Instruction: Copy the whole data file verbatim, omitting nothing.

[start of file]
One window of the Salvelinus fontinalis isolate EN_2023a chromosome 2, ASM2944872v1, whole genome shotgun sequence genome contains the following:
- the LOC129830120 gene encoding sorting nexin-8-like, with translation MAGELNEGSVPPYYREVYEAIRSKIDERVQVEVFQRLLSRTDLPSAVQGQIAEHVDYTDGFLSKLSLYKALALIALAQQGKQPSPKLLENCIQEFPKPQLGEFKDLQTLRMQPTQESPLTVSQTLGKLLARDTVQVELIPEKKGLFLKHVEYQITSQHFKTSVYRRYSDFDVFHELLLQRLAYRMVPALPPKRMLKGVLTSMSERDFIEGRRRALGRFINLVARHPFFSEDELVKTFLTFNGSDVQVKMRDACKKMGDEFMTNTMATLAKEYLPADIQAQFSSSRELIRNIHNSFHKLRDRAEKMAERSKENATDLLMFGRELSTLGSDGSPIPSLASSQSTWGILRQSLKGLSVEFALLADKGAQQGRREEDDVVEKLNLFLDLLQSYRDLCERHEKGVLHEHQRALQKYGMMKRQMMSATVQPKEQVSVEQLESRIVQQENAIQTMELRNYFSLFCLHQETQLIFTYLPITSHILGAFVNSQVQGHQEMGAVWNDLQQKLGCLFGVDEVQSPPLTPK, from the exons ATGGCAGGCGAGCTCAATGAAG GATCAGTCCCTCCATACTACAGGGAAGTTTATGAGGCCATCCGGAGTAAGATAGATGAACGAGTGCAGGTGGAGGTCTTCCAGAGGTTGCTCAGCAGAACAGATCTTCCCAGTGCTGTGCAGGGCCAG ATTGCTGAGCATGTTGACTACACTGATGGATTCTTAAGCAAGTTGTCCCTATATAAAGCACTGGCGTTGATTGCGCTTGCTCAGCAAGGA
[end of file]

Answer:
One window of the Salvelinus fontinalis isolate EN_2023a chromosome 2, ASM2944872v1, whole genome shotgun sequence genome contains the following:
- the LOC129830120 gene encoding sorting nexin-8-like, with translation MAGELNEGSVPPYYREVYEAIRSKIDERVQVEVFQRLLSRTDLPSAVQGQIAEHVDYTDGFLSKLSLYKALALIALAQQGKQPSPKLLENCIQEFPKPQLGEFKDLQTLRMQPTQESPLTVSQTLGKLLARDTVQVELIPEKKGLFLKHVEYQITSQHFKTSVYRRYSDFDVFHELLLQRLAYRMVPALPPKRMLKGVLTSMSERDFIEGRRRALGRFINLVARHPFFSEDELVKTFLTFNGSDVQVKMRDACKKMGDEFMTNTMATLAKEYLPADIQAQFSSSRELIRNIHNSFHKLRDRAEKMAERSKENATDLLMFGRELSTLGSDGSPIPSLASSQSTWGILRQSLKGLSVEFALLADKGAQQGRREEDDVVEKLNLFLDLLQSYRDLCERHEKGVLHEHQRALQKYGMMKRQMMSATVQPKEQVSVEQLESRIVQQENAIQTMELRNYFSLFCLHQETQLIFTYLPITSHILGAFVNSQVQGHQEMGAVWNDLQQKLGCLFGVDEVQSPPLTPK, from the exons ATGGCAGGCGAGCTCAATGAAG GATCAGTCCCTCCATACTACAGGGAAGTTTATGAGGCCATCCGGAGTAAGATAGATGAACGAGTGCAGGTGGAGGTCTTCCAGAGGTTGCTCAGCAGAACAGATCTTCCCAGTGCTGTGCAGGGCCAG ATTGCTGAGCATGTTGACTACACTGATGGATTCTTAAGCAAGTTGTCCCTATATAAAGCACTGGCGTTGATTGCGCTTGCTCAGCAAGGA